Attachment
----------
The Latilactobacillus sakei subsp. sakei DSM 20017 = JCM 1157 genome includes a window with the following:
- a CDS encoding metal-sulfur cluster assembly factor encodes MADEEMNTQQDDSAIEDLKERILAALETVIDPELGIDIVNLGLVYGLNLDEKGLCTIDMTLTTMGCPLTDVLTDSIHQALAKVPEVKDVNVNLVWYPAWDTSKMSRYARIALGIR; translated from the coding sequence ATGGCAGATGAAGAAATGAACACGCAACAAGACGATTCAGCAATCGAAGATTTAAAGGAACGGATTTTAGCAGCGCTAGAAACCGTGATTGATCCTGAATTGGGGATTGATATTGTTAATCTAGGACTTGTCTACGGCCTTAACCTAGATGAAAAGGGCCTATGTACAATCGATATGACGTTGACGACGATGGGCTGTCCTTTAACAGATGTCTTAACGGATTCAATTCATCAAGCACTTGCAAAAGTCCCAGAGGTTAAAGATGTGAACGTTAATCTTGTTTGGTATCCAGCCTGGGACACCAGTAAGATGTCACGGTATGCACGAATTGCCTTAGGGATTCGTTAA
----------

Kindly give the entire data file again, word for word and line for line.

The Latilactobacillus sakei subsp. sakei DSM 20017 = JCM 1157 genome includes a window with the following:
- a CDS encoding metal-sulfur cluster assembly factor encodes MADEEMNTQQDDSAIEDLKERILAALETVIDPELGIDIVNLGLVYGLNLDEKGLCTIDMTLTTMGCPLTDVLTDSIHQALAKVPEVKDVNVNLVWYPAWDTSKMSRYARIALGIR; translated from the coding sequence ATGGCAGATGAAGAAATGAACACGCAACAAGACGATTCAGCAATCGAAGATTTAAAGGAACGGATTTTAGCAGCGCTAGAAACCGTGATTGATCCTGAATTGGGGATTGATATTGTTAATCTAGGACTTGTCTACGGCCTTAACCTAGATGAAAAGGGCCTATGTACAATCGATATGACGTTGACGACGATGGGCTGTCCTTTAACAGATGTCTTAACGGATTCAATTCATCAAGCACTTGCAAAAGTCCCAGAGGTTAAAGATGTGAACGTTAATCTTGTTTGGTATCCAGCCTGGGACACCAGTAAGATGTCACGGTATGCACGAATTGCCTTAGGGATTCGTTAA